Free Newsletters - Space - Defense - Environment - Energy
. Mars Exploration News .

Mars One announces requirements for Red Planet colonists
by Alexandra Kurapova
Moscow (Voice of Russia) Jan 14, 2013

Mars One estimates that it will cost about $6 billion to put the first four astronauts on Mars. While this may seem like a daunting sum for a non-governmental entity, the company is confident it can raise the needed funds by selling corporate sponsorships.

Mars One, a Netherlands-based non-profit company that hopes to deliver the first humans to the Red Planet by 2023, has issued a list of basic requirements for those willing to become Mars colony pioneers.

The most important criteria are to be at least 18 years old, to be intelligent, in good mental and physical health and to be dedicated to the project. Candidates will be subject to a prolonged televised selection process that will begin later this year.

"Gone are the days when bravery and the number of hours flying a supersonic jet were the top criteria," Norbert Kraft, Mars One's chief medical director and a former NASA researcher, said in a statement. "Now, we are more concerned with how well each astronaut works and lives with the others, in the long journey from Earth to Mars and for a lifetime of challenges ahead."

The first colonists will land on the Red Planed in April 2023. New members will arrive every two years after that. None of the Red planet pioneers, the company notes, will ever return to the Earth.

To cover the mission costs, about $6 billion, Mars One says it will launch a reality show, a sort of interplanetary reality show a la "Big Brother", and raise the needed funds by selling corporate sponsorships.

Mars One estimates that it will cost about $6 billion to put the first four astronauts on Mars. While this may seem like a daunting sum for a non-governmental entity, the company is confident it can raise the needed funds by selling corporate sponsorships.

While candidates for the Mars mission will be undergoing the selection process and the whole planet will be observing it on their TVs, Mars One will launch a communications satellite and a supply mission to Mars in 2016, then send a large rover to the Red Planet in 2018, according to the video.

The rover will find the most suitable site for the new Mars colony. After that in 2020 the company will send all necessary settlement components - habitat units, life-support equipment and another rover.

Mars One officials admit they have already approached a number of private spaceflight companies and secured one potential supplier for each colony component. SpaceX's Falcon Heavy rocket which is still under development but expected to perform its first flight next year, is expected to deliver many components of the first colony to the Red Planet.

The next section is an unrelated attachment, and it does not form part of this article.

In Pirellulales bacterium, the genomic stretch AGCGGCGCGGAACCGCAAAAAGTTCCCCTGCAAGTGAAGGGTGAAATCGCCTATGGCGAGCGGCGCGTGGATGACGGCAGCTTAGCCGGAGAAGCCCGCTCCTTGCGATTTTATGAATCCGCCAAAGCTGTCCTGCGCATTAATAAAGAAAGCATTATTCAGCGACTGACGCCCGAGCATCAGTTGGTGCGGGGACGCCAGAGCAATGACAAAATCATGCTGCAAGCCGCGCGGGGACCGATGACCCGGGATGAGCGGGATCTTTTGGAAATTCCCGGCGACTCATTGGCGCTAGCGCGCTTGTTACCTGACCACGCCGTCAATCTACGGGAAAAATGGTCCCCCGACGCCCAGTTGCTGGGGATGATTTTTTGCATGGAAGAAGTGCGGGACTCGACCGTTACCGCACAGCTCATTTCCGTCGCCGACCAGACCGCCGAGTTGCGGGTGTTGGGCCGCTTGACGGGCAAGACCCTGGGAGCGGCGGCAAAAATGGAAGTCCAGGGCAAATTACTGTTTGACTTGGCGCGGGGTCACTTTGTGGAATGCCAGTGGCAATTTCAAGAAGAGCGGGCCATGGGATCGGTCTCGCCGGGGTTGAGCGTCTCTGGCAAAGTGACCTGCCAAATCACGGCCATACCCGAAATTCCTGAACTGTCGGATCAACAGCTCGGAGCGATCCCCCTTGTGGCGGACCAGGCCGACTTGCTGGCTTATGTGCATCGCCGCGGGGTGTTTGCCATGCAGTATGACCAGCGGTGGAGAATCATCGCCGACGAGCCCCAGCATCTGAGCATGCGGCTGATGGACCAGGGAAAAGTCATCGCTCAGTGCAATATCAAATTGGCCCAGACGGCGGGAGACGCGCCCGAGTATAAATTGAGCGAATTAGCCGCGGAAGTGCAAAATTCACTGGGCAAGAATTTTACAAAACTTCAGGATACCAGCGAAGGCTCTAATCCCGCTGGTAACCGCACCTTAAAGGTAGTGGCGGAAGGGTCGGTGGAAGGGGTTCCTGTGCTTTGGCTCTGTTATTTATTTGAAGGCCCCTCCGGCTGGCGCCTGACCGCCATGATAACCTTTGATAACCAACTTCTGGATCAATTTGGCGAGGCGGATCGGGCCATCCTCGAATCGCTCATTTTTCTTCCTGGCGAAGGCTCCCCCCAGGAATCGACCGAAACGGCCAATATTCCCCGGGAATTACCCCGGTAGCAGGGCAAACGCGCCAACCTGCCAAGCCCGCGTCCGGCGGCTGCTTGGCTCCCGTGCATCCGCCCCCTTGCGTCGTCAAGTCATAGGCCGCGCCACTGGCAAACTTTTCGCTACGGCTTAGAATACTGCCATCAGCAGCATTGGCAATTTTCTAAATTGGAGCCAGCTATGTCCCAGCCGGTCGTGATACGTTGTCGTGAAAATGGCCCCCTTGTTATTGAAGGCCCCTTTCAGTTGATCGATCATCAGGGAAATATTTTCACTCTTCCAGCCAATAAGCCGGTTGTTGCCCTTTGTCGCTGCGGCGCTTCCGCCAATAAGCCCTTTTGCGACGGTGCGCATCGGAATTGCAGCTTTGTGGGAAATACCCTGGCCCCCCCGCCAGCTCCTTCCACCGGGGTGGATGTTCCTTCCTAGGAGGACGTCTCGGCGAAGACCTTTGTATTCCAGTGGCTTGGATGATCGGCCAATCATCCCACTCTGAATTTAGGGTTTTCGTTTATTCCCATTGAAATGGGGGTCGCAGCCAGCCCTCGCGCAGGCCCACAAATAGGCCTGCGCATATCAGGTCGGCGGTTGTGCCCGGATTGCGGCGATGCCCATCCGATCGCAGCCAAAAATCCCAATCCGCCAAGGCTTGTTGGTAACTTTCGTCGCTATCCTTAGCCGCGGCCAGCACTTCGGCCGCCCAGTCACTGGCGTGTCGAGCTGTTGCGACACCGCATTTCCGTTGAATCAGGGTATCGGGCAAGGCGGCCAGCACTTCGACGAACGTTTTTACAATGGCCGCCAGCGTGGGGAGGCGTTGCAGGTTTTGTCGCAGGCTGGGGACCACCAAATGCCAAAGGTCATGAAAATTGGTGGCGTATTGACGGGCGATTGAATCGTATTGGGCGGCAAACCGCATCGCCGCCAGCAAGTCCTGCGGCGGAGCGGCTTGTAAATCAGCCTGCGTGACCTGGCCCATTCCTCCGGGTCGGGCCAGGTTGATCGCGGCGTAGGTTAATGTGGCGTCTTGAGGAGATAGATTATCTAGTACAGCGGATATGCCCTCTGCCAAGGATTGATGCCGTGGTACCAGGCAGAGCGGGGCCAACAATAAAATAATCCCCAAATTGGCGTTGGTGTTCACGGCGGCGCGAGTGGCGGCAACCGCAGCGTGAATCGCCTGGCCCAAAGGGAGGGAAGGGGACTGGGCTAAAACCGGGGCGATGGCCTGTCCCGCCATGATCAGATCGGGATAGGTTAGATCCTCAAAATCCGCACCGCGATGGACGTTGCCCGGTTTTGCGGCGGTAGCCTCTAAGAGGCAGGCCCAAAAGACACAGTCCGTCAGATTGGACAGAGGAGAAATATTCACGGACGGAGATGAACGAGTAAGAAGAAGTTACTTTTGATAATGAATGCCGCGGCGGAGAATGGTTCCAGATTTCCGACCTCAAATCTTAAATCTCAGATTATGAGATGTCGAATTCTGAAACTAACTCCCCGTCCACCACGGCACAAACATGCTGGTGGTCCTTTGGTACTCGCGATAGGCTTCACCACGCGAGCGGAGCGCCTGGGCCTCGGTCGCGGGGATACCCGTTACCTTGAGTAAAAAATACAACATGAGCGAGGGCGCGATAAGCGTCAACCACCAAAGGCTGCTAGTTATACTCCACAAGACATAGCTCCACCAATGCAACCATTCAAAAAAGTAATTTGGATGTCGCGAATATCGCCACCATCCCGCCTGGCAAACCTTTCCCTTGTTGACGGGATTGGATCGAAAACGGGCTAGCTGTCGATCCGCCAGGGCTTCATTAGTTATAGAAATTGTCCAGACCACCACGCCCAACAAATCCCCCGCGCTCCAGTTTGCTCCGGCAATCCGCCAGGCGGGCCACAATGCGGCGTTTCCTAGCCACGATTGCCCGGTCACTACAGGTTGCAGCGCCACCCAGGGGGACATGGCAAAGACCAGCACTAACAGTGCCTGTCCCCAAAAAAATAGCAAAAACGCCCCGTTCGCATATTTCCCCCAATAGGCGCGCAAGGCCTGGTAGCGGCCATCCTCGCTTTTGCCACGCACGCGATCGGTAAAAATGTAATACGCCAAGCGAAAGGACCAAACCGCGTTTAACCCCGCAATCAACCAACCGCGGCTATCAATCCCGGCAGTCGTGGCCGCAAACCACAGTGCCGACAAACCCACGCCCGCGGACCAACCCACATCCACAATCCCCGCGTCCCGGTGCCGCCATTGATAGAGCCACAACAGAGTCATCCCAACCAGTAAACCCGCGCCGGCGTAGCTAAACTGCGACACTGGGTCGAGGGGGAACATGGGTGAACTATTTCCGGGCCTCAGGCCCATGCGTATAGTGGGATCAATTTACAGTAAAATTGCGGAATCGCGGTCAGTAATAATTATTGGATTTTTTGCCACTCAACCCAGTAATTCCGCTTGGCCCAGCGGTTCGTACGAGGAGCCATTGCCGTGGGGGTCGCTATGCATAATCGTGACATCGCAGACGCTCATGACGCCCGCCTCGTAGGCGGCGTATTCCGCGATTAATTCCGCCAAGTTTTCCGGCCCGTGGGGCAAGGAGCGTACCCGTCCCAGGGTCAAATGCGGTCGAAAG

Source: Voice of Russia


Related Links
Mars News and Information at
Lunar Dreams and more

Comment on this article via your Facebook, Yahoo, AOL, Hotmail login.

Share this article via these popular social media networks DiggDigg RedditReddit GoogleGoogle

Memory Foam Mattress Review
Newsletters :: SpaceDaily :: SpaceWar :: TerraDaily :: Energy Daily
XML Feeds :: Space News :: Earth News :: War News :: Solar Energy News

Mars500 project - salt balance of the Mars 'astronauts'
Nuremberg, Germany (SPX) Jan 11, 2013
For 205 days in 2011, Jens Titze, Professor of Electrolyte and Circulatory Research at the University of Erlangen-Nuremberg, and his team strictly controlled the diet for the Mars500 test subjects during their virtual flight to Mars. Sometimes the selected food contained a lot of salt, sometimes very little. The unexpected result of the longest sodium metabolism study to date was that the assump ... read more

Mission would drag asteroid to the moon

Russia designs manned lunar spacecraft

GRAIL Lunar Impact Site Named for Astronaut Sally Ride

NASA probes crash into the moon

Mr Xi in Space

China plans manned space launch in 2013: state media

China to launch manned spacecraft

Tiangong 1 Parked And Waiting As Shenzhou 10 Mission Prep Continues

Crew Wraps Up Robonaut Testing

Station Crew Ringing in New Year

Expedition 34 Ready to Ring in New Year

New ISS crew docked at Space Station

Halfway Between Uranus and Neptune, New Horizons Cruises On

Dwarf planet Makemake lacks atmosphere

Keck Observations Bring Weather Of Uranus Into Sharp Focus

At Pluto, Moons and Debris May Be Hazardous to New Horizons Spacecraft During Flyby

Cassini Suggests Icing On A Lake

Frozen hydrocarbon ice on Titan's oceans?

Cassini Instrument Learns New Tricks

From Cassini for the Holidays: A Splendor Seldom Seen

Canada Launches Final Stage of RADARSAT Project

China no longer reliant on satellite image imports

TerraSAR-X image of the month - the coastal cliffs of Christmas Island

Joint Polar Satellite System Common Ground System now serving newest mission

AXE to Send 22 Guys to Space with New Apollo Campaign

IBM tops as tech titans scramble for US patents

Chinese tech firms pump up volume at CES

High fashion, high tech intersect at CES confab

Earth-size planets common in galaxy

NASA's Hubble Reveals Rogue Planetary Orbit For Fomalhaut B

NASA, ESA Telescopes Find Evidence for Asteroid Belt Around Vega

Kepler Gets a Little Help From Its Friends

The content herein, unless otherwise known to be public domain, are Copyright 1995-2014 - Space Media Network. AFP, UPI and IANS news wire stories are copyright Agence France-Presse, United Press International and Indo-Asia News Service. ESA Portal Reports are copyright European Space Agency. All NASA sourced material is public domain. Additional copyrights may apply in whole or part to other bona fide parties. Advertising does not imply endorsement,agreement or approval of any opinions, statements or information provided by Space Media Network on any Web page published or hosted by Space Media Network. Privacy Statement